From the 12th to the 14th of June this year, we’ll be hosting the Scientific Meeting of the Society of Hair Testing (SoHT) in Cardiff. In the build-up to that event, we’ll run a series of interviews with keynote speakers like Markus Baumgartner, forensic toxicologist and head of the Centre of Forensic Hair Analytics at the University of Zurich’s Institute of Forensic Medicine.
In his day job, Markus pioneers new analytical methods for detecting drugs and other biomarkers in hair and nails. He’s also a long-term member of the SoHT, sitting on the board since 2012 and currently serving as president, a position he’s held since 2014.
We caught up with Markus to talk about his keynote, his work with the SoHT and his future plans.
Cansford Labs: You’ve been involved with SoHT for a long time. What changes have you seen in that time? Have the aims of the Society changed at all?
Markus Baumgartner: SoHT was founded in 1995 by a group of enthusiasts, mostly working in European institutions, but by 2012 we were organising conferences outside Europe - the first one in Toronto. We had another in São Paulo in 2015, and last year we held a joint event in Brisbane with TIAFT (The International Association of Forensic Toxicologists).
These events bring us worldwide recognition, and universal visibility for the hair testing profession. Given the serious applications of hair testing - workplace drug testing, child custody cases, drug abuse cases - it’s important that our recommendations and guidelines for good practice are recognised by as many operators as possible.
SoHT also offers annual proficiency tests - we send the same drug users’ hair samples to laboratories for blind testing, assess the results independently, and publish the results to show the performance of all laboratories. The number of participants is increasing every year, which we attribute to the large number of analytes we test, and the authentic hair samples.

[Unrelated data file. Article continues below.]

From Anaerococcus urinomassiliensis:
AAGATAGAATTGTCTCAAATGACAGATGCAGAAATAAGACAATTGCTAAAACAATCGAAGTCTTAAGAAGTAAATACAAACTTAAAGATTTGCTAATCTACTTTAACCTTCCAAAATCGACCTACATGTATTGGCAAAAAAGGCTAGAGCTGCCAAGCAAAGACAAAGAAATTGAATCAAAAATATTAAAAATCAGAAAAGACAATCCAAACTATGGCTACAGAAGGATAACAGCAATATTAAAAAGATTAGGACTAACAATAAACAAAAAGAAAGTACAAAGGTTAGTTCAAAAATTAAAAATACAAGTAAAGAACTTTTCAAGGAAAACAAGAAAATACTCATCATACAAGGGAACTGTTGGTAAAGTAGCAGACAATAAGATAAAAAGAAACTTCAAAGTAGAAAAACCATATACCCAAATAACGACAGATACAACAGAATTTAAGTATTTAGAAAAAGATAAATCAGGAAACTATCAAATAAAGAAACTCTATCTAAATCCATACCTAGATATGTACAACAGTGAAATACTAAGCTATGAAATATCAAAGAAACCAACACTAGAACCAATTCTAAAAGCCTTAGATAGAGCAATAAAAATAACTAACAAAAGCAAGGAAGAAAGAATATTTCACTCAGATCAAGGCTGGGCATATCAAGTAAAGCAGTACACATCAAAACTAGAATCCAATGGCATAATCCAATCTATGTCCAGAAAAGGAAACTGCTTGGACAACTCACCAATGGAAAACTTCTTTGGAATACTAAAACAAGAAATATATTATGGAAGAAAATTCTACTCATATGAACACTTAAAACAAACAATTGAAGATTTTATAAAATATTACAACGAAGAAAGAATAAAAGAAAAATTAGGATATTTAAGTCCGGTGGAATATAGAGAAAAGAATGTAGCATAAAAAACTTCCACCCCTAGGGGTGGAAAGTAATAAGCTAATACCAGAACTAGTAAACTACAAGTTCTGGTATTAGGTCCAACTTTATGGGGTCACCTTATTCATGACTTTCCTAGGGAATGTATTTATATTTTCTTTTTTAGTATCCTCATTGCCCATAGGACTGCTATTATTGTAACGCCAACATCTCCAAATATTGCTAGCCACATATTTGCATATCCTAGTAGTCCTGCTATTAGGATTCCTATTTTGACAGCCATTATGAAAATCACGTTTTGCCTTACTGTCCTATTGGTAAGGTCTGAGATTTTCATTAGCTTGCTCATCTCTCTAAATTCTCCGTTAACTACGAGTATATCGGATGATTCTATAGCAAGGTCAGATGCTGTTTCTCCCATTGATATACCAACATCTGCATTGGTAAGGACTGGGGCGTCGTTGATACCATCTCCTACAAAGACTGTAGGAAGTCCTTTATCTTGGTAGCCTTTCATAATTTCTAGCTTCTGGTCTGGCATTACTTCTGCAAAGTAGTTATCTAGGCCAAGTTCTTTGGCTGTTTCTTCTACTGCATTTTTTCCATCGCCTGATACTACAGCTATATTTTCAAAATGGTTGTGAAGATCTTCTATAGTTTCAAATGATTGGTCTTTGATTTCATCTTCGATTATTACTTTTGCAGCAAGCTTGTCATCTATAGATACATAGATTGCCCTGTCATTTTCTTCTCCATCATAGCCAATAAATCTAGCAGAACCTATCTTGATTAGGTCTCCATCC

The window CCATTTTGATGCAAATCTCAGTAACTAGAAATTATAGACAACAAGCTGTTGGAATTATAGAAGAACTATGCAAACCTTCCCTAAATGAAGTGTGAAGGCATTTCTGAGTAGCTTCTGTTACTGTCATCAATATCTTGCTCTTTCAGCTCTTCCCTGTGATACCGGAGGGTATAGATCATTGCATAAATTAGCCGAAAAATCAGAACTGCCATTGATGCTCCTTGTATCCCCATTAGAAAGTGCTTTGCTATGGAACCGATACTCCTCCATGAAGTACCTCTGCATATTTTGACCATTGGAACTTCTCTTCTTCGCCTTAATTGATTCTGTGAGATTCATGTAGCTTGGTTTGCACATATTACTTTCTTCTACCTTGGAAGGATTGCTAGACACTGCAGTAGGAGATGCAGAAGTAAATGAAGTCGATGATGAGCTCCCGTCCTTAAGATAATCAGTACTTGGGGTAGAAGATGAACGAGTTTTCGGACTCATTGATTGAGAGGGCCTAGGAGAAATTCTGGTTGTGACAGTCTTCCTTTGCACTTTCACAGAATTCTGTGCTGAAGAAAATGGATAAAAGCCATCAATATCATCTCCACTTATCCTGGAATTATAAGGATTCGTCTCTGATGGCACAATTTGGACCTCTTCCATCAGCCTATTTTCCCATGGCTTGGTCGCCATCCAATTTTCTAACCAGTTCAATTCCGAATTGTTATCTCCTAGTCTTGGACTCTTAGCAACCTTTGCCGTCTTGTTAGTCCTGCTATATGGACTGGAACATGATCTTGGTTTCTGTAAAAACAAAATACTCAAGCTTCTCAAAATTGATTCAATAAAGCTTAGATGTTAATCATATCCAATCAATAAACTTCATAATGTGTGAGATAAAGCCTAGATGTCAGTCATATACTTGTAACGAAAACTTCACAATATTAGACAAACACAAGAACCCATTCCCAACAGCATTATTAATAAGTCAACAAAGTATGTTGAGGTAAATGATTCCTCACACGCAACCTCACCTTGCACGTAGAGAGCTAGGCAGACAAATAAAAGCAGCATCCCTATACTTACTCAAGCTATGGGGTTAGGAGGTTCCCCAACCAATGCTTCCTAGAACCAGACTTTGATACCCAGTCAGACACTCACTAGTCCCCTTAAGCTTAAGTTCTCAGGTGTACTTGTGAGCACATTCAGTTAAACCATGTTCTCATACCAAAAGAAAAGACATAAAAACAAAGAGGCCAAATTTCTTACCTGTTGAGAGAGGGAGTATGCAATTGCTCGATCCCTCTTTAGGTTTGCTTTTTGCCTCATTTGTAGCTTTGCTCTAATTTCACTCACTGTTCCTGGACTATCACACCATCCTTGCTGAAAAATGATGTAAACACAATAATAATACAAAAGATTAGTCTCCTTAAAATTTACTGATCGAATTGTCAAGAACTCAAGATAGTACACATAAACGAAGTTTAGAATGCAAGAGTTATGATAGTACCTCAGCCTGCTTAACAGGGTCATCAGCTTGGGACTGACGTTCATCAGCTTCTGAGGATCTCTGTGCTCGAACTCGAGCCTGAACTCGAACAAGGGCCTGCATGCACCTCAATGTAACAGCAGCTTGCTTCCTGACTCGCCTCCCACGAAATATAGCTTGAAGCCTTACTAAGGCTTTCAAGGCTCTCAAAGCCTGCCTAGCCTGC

My role, as president, is to bring and hold together all these activities, and keep the membership informed.
CL: The 22nd Scientific Meeting of SoHT is coming up in June. What can attendees expect - and what are you most looking forward to?
MB: I’m expecting work on single hair analysis, new analytes, and new applications for testing. Personally, I’m looking forward to meeting friends and colleagues; to stimulating discussions with experts from my field and others.
CL: Can you tell us a little about your keynote?
MB: It’s about the caution we need to employ in interpreting the results of hair tests. As experts we have to deal with facts, experimental findings, interpretation guidelines, cut-off values, alleged arguments and so on. I’ll try to illuminate some of these points, based on literature, data, and my own findings.
CL: What first sparked your passion and drew you into the world of hair testing?
MB: Hair testing, and the forensic interpretation of results, demand a multi-factorial approach. You have a very low amount of hair matrix and low analyte concentrations to work with, so your experimental settings have to be very sophisticated, and you need to look for the most modern techniques available. That diversity of approaches you need to understand is fascinating to me, and has been since my PhD studies - in a completely different field.
CL: What’s next? What are you working on?
MB: A few things. Endogenous substances detectable in hair. A greater understanding of external contamination, and how to deal with it. The most critical problem for me is finding time to do research. However, our Centre of Forensic Hair Analytics is a laboratory for forensic and clinical services, with thousands of cases a year. A heavy caseload certainly, but also thousands of chances to detect new phenomena which might be the starting line for new insights or studies.
We’d like to thank Markus for answering our questions - and we’re looking forward to his keynote speech at the Scientific Meeting in June. If you’re as intrigued as we are, download a registration form for the event here.
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